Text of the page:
Eco-Racing team adds new alternative energy vehicle for upcoming season
The electric car division of Mizzou Eco-Racing is set to make its debut this upcoming race season with construction beginning soon.
Sep. 30, 2019
With supplies and designs finalized, the Mizzou Eco-Racing team is set to begin constructing its new Formula Society of Automotive Engineers electric vehicle, a first for the organization.
Originally, the team expected to compete in the Formula SAE competition last year. However, because the supply purchasing process took longer than expected, the electric car’s debut was pushed to the race this upcoming spring.
The two divisions started as separate organizations. The hydrogen car division began competing as a solar car, then a battery electric car and now competes as a hydrogen car. Around the same time, the electric car division started as a fan club for electric cars. Then the division converted a combustion vehicle into all-electric, changing the engine of a truck. Finally, two or three years ago, the divisions joined together to form the Mizzou Eco-Racing team due to the two having similar interests.
The electric car development joins the team’s other hydrogen car division, in creating alternative energy vehicles that race against other universities across the nation.
“We start out with a lot of CADD [computer-aided design and drafting] modeling,” Kolton Speer, hydrogen car technical lead, said. “We have to come up with things that fit the rules, which is the predominant problem. Once we're done modeling with making a model that we think is going to work, then we start building things.”
Currently, the university is renovating the machine shop the team uses to construct their vehicles. As a result, the team is waiting until renovations are complete to begin building and developing the two models. While the hydrogen division can renovate and improve their car from past years, the electric division must build their model from scratch.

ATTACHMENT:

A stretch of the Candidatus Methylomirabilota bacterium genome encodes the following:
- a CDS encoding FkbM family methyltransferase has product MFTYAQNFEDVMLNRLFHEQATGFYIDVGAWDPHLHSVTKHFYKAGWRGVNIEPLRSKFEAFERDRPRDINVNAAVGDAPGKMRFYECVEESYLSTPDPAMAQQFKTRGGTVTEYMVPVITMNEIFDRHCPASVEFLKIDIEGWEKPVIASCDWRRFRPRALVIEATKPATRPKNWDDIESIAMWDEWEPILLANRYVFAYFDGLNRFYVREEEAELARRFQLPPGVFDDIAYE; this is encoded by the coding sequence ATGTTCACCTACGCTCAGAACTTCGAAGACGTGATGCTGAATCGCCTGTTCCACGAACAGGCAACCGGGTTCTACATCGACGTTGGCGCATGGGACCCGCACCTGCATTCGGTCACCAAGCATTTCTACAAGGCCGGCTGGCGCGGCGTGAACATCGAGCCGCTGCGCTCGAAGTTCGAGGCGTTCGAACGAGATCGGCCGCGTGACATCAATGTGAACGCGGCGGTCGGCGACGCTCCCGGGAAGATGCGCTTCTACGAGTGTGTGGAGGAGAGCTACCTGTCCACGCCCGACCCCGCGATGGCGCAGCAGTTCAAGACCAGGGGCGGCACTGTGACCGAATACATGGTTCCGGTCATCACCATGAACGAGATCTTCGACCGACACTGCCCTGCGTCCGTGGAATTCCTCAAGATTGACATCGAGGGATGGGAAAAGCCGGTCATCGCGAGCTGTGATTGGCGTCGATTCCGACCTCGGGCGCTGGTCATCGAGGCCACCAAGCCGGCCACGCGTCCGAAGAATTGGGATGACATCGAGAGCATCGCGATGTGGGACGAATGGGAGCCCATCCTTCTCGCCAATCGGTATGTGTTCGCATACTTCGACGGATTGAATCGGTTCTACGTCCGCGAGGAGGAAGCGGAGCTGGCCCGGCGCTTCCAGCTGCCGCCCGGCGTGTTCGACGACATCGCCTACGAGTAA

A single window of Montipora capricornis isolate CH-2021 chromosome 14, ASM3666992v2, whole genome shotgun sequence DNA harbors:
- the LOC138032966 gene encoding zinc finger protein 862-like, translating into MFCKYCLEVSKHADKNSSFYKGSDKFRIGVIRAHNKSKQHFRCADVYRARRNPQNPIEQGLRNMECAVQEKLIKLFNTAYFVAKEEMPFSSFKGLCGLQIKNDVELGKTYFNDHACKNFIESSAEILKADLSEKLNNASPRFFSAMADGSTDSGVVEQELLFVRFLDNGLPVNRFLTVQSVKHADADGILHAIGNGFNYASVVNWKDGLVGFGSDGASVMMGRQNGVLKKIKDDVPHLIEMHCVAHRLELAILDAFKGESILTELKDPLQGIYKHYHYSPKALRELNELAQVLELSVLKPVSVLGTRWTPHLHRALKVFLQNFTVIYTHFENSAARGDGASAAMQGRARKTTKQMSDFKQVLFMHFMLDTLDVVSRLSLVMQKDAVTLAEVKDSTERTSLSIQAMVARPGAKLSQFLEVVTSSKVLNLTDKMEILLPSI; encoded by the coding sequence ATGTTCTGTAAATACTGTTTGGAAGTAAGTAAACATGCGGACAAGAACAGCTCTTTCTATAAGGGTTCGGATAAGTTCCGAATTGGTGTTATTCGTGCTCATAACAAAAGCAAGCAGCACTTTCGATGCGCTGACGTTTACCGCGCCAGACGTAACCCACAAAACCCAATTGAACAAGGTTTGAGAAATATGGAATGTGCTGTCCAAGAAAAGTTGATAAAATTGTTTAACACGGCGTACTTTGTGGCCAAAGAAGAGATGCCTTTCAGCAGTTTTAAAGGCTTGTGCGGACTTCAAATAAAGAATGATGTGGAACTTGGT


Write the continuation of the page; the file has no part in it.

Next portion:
“Initially, it was pretty overwhelming,” electrical lead Jason Pae said. “It’s not just like a puzzle. You have to be able to transfer over the information from class into practical knowledge. Even these automotive companies, they’re struggling to get electric cars out, so the fact that we’re doing similar things that they are is pretty rewarding to see.”
The hydrogen car is powered by hydrogen fuel cells, which create a chemical reaction that produces energy to power it. In contrast, the electric car relies on an electric powered motor.
Additionally, the divisions differ in the way they are judged and where they compete. The hydrogen vehicle competes at the Shell Eco-marathon in Sonoma, California. Whereas, the electric vehicle competes at Formula SAE in Lincoln, Nebraska. As far as judging, the hydrogen competitions tend to focus on the efficiency of the car and designing a lightweight car with endurance. The electric vehicle competitions tend to focus more on things like agility and speed.
In both divisions, however, the competition vehicles are approximately a third the size of formula race cars.
“[At competitions] judges will come around and inspect your car for safety,” President Samantha Sample said. “There's several days of inspections to make sure that everything's safe, nothing’s going to blow up. After you pass inspection, you can go to the race part. So they basically will conduct a bunch of different races.”
With the start of the school year, the organization has been recruiting and training new members, specifically freshmen, to assist in developing these vehicles. Beyond improving the designs, the eco-racing team aims to cultivate its members.
“Really what we do with the team is more about developing students,” Speer said. “We're not going to come up with anything that's better than what Tesla is coming up with. We really like to focus on developing people over developing new things for our cars.”
Domestically and internationally, as industries move towards developing alternative energy vehicles, more universities are becoming involved with eco-racing competitions. Competitions tend to have 30 to 40 race spots and an additional 30 to 40 spot waitlist, which usually are filled, Sample said.
Additionally, several eco-racing competitions tend to have different divisions for North American, South American, Asian and European teams, Speer said.
“I think it's pretty evident that the transportation industry is changing,” Sample said. “It's becoming more environmentally friendly and aware of the ill effects of things like engine emissions and other types of pollution that are really harming the environment. I think it's kind of inevitable that that excitement for renewable energy bleeds into the college atmosphere.”
Edited by Laura Evans | firstname.lastname@example.org